The main tool we use in both beta cell and general neuroendocrine work is mathematical modeling, most typically based on ordinary differential equations. The starting point is equations similar to those pioneered by Hodgkin and Huxley (Nobel Prize winners in 1952) to explain action potentials in neurons. A major addition to their models is the role of calcium, which is both a mediator of membrane depolarization and a second messenger that triggers secretion and modulates a variety of signaling proteins. Among the latter, we are particularly interested in models of calcium-triggered exocytosis downstream of the calcium entry resulting from electrical activity in both nerve terminals and in beta cells. In all of our work, close collaboration with experimentalists is critical, with multiple iterations of modeling, prediction, and testing of model-generated hypotheses leading to progressive refinement of knowledge and understanding.

Recently it has been appreciated that dysfunction in pancreatic alpha cells, which oppose the action of the beta cells by secreting glucagon to raise glucose. Both insulin and glucagon are limited by a third islet hormone, somatostatin, secreted by delta cells. We are developing models of how the three hormones work together in health and disease.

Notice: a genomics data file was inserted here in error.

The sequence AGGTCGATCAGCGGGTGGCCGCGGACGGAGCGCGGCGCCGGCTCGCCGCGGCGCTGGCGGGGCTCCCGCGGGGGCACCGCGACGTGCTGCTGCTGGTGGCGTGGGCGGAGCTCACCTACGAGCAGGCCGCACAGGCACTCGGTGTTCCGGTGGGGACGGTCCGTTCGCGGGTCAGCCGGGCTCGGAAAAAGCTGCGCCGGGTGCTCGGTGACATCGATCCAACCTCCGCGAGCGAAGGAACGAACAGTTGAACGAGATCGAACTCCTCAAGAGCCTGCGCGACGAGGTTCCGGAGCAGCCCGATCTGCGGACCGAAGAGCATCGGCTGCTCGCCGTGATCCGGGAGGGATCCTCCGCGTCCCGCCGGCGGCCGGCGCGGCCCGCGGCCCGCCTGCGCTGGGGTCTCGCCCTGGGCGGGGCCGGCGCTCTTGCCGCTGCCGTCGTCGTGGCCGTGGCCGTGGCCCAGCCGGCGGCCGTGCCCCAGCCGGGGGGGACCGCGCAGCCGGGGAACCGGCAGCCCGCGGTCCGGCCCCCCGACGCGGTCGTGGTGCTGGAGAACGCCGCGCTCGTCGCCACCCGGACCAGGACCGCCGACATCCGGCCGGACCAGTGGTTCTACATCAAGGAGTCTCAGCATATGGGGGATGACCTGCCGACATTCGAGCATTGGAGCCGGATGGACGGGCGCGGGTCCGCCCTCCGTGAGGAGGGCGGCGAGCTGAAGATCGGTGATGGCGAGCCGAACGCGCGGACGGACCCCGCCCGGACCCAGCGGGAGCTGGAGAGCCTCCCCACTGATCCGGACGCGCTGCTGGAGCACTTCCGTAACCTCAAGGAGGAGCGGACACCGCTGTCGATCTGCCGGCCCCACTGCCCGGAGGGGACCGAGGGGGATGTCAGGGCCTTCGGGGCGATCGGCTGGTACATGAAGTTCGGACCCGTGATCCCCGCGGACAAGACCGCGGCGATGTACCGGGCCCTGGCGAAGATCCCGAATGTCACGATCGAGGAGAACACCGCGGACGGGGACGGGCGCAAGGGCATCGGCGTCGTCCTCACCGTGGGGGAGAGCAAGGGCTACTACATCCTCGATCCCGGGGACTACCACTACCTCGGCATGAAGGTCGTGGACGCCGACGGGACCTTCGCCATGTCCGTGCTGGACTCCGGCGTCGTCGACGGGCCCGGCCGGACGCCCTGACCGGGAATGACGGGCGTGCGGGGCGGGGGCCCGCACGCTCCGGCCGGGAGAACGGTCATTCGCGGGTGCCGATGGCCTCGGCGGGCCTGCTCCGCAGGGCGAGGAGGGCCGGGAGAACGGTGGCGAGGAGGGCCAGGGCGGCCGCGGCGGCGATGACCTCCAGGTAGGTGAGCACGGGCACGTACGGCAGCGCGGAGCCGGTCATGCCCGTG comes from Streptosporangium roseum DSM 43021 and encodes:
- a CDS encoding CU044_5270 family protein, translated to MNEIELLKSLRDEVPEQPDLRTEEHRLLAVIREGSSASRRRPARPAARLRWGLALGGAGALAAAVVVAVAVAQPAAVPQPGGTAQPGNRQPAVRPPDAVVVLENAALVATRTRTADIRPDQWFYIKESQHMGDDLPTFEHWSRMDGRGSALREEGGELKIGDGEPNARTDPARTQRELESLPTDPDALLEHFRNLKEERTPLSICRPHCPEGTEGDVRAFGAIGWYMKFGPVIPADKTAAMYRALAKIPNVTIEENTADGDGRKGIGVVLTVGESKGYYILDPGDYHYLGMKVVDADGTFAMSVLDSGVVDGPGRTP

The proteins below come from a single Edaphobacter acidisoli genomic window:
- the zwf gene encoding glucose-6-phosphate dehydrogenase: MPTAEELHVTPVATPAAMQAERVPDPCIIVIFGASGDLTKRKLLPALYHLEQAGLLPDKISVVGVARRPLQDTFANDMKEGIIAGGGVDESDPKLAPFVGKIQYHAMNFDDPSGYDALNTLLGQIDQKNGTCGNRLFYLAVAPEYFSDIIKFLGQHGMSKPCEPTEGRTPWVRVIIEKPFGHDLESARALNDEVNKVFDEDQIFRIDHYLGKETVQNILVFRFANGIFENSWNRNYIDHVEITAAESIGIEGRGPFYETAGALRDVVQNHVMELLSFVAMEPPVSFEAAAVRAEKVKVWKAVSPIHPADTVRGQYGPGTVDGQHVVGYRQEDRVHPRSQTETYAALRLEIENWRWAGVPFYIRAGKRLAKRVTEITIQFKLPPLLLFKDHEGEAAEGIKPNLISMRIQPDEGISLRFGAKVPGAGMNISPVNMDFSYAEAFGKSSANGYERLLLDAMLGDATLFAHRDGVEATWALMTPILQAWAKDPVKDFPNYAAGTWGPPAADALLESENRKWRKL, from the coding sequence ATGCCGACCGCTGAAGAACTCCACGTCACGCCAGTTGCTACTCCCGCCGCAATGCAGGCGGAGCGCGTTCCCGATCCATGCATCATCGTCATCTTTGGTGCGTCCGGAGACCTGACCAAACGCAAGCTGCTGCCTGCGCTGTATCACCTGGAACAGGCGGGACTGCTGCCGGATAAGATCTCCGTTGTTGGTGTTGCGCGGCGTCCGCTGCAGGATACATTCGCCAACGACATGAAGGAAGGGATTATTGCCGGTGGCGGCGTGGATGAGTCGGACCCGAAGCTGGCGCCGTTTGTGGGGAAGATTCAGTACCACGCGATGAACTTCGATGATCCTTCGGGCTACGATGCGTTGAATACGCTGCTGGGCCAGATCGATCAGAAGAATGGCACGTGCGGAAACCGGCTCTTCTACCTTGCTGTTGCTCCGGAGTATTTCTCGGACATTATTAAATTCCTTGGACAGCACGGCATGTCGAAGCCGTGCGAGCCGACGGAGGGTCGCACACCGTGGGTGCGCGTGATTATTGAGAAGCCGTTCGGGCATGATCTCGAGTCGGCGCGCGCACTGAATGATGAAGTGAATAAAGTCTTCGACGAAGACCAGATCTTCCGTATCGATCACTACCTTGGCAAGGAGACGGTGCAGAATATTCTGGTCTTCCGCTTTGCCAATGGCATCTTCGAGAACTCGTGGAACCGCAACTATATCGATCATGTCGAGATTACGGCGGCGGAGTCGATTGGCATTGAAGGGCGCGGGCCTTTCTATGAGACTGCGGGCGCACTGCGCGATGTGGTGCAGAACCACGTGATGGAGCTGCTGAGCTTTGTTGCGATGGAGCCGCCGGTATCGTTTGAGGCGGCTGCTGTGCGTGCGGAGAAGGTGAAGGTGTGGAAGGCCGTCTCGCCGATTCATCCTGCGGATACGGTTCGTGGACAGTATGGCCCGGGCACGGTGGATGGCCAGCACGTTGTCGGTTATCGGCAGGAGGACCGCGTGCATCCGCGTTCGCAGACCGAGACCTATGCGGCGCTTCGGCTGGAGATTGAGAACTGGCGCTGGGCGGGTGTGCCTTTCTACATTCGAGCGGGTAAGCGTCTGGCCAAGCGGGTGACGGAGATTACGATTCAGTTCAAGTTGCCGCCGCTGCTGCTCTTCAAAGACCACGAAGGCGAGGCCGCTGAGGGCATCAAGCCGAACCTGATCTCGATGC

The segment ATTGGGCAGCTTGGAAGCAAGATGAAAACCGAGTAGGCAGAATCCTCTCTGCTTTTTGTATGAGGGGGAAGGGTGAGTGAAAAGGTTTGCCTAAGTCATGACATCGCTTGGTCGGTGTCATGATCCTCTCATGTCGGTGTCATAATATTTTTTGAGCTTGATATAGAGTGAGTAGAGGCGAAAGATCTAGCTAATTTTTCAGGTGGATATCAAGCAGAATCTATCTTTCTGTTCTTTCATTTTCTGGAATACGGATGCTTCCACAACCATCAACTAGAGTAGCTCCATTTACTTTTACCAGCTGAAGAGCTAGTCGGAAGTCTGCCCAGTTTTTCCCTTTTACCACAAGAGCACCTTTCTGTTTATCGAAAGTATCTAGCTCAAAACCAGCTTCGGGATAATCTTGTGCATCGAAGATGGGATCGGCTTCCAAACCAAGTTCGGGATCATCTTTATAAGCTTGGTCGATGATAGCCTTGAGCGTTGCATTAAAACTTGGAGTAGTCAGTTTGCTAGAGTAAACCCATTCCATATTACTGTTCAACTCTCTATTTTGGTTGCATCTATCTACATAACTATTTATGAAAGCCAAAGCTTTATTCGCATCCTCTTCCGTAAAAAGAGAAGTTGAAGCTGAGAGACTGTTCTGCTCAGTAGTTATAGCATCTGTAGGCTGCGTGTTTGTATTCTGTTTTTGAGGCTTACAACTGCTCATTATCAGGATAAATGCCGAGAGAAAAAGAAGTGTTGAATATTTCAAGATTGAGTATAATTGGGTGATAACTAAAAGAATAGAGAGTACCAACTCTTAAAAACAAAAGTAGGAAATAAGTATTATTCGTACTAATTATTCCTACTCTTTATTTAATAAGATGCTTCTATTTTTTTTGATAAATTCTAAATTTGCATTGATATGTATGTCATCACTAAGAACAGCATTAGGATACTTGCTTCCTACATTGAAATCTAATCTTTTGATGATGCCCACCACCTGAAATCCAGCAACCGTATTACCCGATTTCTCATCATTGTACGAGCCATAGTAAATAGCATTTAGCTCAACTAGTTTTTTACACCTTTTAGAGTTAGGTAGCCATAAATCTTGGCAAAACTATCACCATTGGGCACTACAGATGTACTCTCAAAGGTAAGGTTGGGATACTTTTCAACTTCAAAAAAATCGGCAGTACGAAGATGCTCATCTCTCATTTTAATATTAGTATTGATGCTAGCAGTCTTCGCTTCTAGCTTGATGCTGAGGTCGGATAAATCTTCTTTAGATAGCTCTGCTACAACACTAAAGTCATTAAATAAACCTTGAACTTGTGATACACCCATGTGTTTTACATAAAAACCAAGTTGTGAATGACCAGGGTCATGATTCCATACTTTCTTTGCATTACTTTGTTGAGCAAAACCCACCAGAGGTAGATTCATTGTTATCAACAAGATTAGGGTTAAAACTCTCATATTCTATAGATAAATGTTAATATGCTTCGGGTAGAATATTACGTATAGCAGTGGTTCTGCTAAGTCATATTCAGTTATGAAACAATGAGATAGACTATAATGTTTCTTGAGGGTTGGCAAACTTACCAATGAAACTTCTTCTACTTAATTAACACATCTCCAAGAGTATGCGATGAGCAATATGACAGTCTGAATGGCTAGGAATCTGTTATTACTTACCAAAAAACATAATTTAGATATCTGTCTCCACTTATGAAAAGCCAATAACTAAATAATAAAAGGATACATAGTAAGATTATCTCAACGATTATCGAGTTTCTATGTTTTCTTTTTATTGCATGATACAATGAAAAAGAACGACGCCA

In addition to impaired secretion of insulin, impaired action of insulin on target tissues is a key contributor to type 2 diabetes. Although most insulin mediated glucose uptake occurs in muscle, insulin resistance in muscle can be driven by dysfunction in adipose tissue. This may result from overflow of fat from fat cells due to inadequate fat storage capacity. Similarly, excessive release of glucose by the liver is also influenced by overflow of lipids from adipocytes. For these reasons, we have also studied the relationship between fat storage capacity in adipocytes and insulin resistance.

Although both insulin resistance and type 2 diabetes are generally associated with obesity, not all obese individuals are insulin resistant, suggesting an underlying genetic defect. Also, most obese, insulin resistant individuals do not develop diabetes. That depends strongly on how well the pancreatic beta cells compensate for insulin resistance by increasing insulin secretion. We have developed a model of diabetes pathogenesis that integrates the combined deficiencies in insulin action and insulin secretion to determine the path to diabetes or health.